HD45 - Report of the Department of Veterans' Affairs Agent Orange Task Force
Agent Orange was, and still is, a chemical used to kill unwanted foliage. In Vietnam it was used to defoliate jungle growth to take away the enemy's natural hiding place. There are numerous studies linking dioxin, agent orange and others, as a carcinogen and a cause of many illnesses, particularly cancer.
The studies of Vietnam veterans have been flawed or incomplete but it is reasonable to assume a statistical connection between that of exposed civilians and exposed Vietnam veterans. For that reason there are major diseases that are presumed to be linked to Agent Orange exposure in Vietnam. The following have shown sufficient evidence of an association:
Soft tissue sarcoma
The following have shown limited suggestive evidence of an association:
Acute and subacute peripheral neuropathy (new disease category)
Porphyna cutanea tarda (category chance in 1996)
Spina bifida (new disease category - relates to children)
I could go on and on about other diseases where sufficient evidence has not been clearly established to determine an association with Agent Orange. The conclusion, however, is that Agent Orange exposure for Vietnam veterans and their families is not a myth or minimal thing.
(Most of the above summarized information came from the latest reporting from the Institute of Medicine.)
There is no data available to show how many Virginia Vietnam veterans were exposed and how many are on the Agent Orange register. The following numbers can be assumed to be proportionate to Virginia.
Number in Agent Orange Registry nationwide: 250,054
Number of VA claims: 75,084
Number of VA approved claims: 3,678
The task force believes there is enough evidence to support informing all Virginia Vietnam Veterans of the potential results of Agent Orange exposure. The previous statistics appear to discount the effects the Vietnam veterans are experiencing and that the "DVA" is taking care of the problem. The probable truth is the majority of Vietnam veterans were "Citizen Soldiers," drafted, served their country, returned home and were discharged from the military to continue their lives. Because of the emotional and political upheaval during the later stages of the conflict, this group of veterans tried to put the war behind them and pick up their lives as citizens.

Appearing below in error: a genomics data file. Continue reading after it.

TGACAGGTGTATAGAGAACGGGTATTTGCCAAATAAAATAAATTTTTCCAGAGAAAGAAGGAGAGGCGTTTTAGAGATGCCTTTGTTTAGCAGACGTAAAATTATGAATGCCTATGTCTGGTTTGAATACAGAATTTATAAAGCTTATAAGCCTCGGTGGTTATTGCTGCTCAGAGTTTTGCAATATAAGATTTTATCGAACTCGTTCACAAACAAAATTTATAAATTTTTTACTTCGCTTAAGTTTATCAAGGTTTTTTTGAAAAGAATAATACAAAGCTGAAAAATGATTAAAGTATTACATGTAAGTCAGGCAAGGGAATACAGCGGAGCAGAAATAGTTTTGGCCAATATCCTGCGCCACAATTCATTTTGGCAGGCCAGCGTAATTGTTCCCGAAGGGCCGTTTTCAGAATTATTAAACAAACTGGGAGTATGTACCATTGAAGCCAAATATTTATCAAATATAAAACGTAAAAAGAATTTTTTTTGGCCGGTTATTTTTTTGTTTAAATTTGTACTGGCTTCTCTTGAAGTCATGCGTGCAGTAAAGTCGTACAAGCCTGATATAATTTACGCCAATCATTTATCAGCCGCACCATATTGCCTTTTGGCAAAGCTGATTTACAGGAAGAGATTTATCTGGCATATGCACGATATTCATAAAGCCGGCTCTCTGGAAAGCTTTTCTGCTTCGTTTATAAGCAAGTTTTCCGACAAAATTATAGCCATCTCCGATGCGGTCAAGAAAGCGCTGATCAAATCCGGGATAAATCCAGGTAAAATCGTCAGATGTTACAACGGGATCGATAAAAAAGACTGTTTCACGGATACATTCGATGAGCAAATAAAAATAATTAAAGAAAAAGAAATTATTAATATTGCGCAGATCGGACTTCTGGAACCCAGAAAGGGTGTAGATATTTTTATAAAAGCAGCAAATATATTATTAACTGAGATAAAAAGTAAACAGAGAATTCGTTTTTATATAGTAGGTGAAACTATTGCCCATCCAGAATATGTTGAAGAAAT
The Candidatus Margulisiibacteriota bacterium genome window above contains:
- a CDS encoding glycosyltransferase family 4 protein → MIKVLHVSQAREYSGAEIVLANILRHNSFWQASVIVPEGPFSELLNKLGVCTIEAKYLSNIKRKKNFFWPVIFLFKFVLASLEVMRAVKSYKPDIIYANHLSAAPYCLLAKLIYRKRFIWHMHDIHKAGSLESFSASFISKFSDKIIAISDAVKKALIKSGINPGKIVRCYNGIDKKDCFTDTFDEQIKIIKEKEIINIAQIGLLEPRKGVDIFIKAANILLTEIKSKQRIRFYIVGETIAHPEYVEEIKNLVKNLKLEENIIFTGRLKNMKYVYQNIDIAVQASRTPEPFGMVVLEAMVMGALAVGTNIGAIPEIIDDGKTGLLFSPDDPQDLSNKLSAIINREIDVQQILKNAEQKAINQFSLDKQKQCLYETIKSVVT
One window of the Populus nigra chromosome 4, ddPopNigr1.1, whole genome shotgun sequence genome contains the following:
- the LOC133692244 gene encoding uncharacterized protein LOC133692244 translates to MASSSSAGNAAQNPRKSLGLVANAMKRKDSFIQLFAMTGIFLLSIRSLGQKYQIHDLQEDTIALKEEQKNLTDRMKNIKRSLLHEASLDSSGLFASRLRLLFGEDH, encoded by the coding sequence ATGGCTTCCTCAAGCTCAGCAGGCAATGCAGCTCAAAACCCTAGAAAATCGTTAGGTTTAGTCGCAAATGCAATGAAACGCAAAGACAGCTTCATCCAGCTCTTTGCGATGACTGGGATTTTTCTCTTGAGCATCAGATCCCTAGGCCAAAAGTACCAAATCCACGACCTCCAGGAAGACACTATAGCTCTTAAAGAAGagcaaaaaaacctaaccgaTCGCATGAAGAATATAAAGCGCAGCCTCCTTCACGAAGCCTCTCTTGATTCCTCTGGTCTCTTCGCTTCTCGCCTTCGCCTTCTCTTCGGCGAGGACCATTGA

Most did not stay informed or even admitted to their involvement in the armed forces because of the social and economic stigma attached to veterans. During the late 80's and 70's these same veterans adopted the mantra of their civilian counterparts to wit: Limited or no knowledge of the emerging war related health problems and issues to themselves and their children. Most believed that affected veterans were being provided help and finally, that the class action suit brought against the chemical companies resolved any outstanding health care and financial issues.
The list of dioxin related health risks continues to grow as the body of knowledge increases through research, documentation, and formal publication by the National Academy of Sciences. The VA is ready, willing and able to help when a veteran in need asks for assistance. The problem is the outdated methods of information delivery and no organized program of continuing education. Statistics show that the majority of Vietnam veterans continue to be dioxin ignorant and to a greater extent, subsequent generations of the veteran families.
Currently, there is no generational specific program. However, they need to be educated about the "at risk" position the dioxin issue has placed upon them and be vigilant in detection of known health problems.
It is a statistical fact that the citizen soldier veteran of Vietnam is a "giver of self," not a "taker of others," which is why the task force and its information based programs are as necessary today, as it was 30 years ago and will be 30 years from now.
Virginia Agent Orange Task Force